How The Federal Reserve Functions and Creates Money

Filed Under (Finance, General, Video) by Kristjan Velbri on 02-08-2009

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For those who don’t how the system works, viewing this is compulsory.
This is why gold is money and fiat currency (Federal Reserve Notes printed by the Federal Reserve) is not.forex margin calculator

Additional reading: Modern Money Mechanics (.pdf)

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Wednesday Readings

Filed Under (General, Linkfest) by Kristjan Velbri on 29-07-2009

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Yesterday, Vitaliy Katsenelson wrote an interesting guest post for The Big Picture, drawing attention to the Chinese GDP growth, or rather the lack of it.

Here is what we know: exports constitute about 35% of the Chinese economy and they dropped over 20% in June, while the Chinese economy (GDP) grew 8%. So the “X” is the growth rate of 65% of Chinese non-export economy.

0.35 x (-20%) + 0.65 x (X%) = 8%. If you were to solve for X you get 23%.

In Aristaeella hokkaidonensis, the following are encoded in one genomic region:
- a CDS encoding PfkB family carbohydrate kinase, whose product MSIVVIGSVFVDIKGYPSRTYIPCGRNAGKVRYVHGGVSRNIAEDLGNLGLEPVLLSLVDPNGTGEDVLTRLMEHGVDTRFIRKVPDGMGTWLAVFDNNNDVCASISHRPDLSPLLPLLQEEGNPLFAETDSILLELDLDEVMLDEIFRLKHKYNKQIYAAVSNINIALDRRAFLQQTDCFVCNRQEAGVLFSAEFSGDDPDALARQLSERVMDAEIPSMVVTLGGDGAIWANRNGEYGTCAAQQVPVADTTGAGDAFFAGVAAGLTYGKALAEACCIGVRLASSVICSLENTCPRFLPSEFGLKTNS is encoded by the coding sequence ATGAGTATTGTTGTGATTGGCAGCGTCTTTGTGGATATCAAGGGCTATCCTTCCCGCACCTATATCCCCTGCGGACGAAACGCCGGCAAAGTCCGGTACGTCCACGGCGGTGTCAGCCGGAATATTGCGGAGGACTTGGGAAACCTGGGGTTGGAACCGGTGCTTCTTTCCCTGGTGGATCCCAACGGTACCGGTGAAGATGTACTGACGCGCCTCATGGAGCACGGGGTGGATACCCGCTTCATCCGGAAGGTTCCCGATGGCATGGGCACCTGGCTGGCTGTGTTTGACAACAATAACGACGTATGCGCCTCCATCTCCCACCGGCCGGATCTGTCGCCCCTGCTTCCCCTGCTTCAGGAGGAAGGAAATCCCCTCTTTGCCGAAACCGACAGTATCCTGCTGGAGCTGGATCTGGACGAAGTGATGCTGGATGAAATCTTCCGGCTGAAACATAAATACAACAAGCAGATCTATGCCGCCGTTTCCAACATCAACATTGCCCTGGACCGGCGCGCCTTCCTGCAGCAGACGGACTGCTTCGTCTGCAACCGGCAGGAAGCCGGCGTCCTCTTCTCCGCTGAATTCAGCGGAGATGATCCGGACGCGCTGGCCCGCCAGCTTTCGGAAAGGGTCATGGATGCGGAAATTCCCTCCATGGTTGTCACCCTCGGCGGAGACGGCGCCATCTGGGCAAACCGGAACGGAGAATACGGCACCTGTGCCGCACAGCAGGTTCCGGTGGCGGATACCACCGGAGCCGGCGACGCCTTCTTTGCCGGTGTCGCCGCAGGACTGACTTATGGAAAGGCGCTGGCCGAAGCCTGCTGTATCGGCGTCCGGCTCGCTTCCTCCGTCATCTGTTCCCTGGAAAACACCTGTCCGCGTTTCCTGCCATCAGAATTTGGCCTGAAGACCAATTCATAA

I highly recommend you read the entire piece: The Simple Math of Chinese Staggering growth.

The Coming Depression Blog gives some thought to the national debt of the United States:

The National Debt is now $11.6 trillion. The National Debt in 1913 was $2.9 billion. Therefore, the National Debt has gone up by 400,000% in 96 years.

Mark Hulbert from MarketWatch reports that “corporate insiders are more bearish than at any time in nearly two years. Corporate insiders have recently been selling their companies’ shares at a greater pace than at any time since the top of the bull market in the fall of 2007.”

In other news, Russia has banned travelers from taking their children with them, citing fears of swine flu. Previously, Russians were only banned from taking their children to the UK. Could this be a taste of things to come? It could very well be if swine flu keeps spreading at the same pace that it has so far. Just take a look at this table and compare the spread of the virus between May, June and July. The threat of a worldwide pandemic is now more immediate than ever.

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Bernanke Babble Dictionary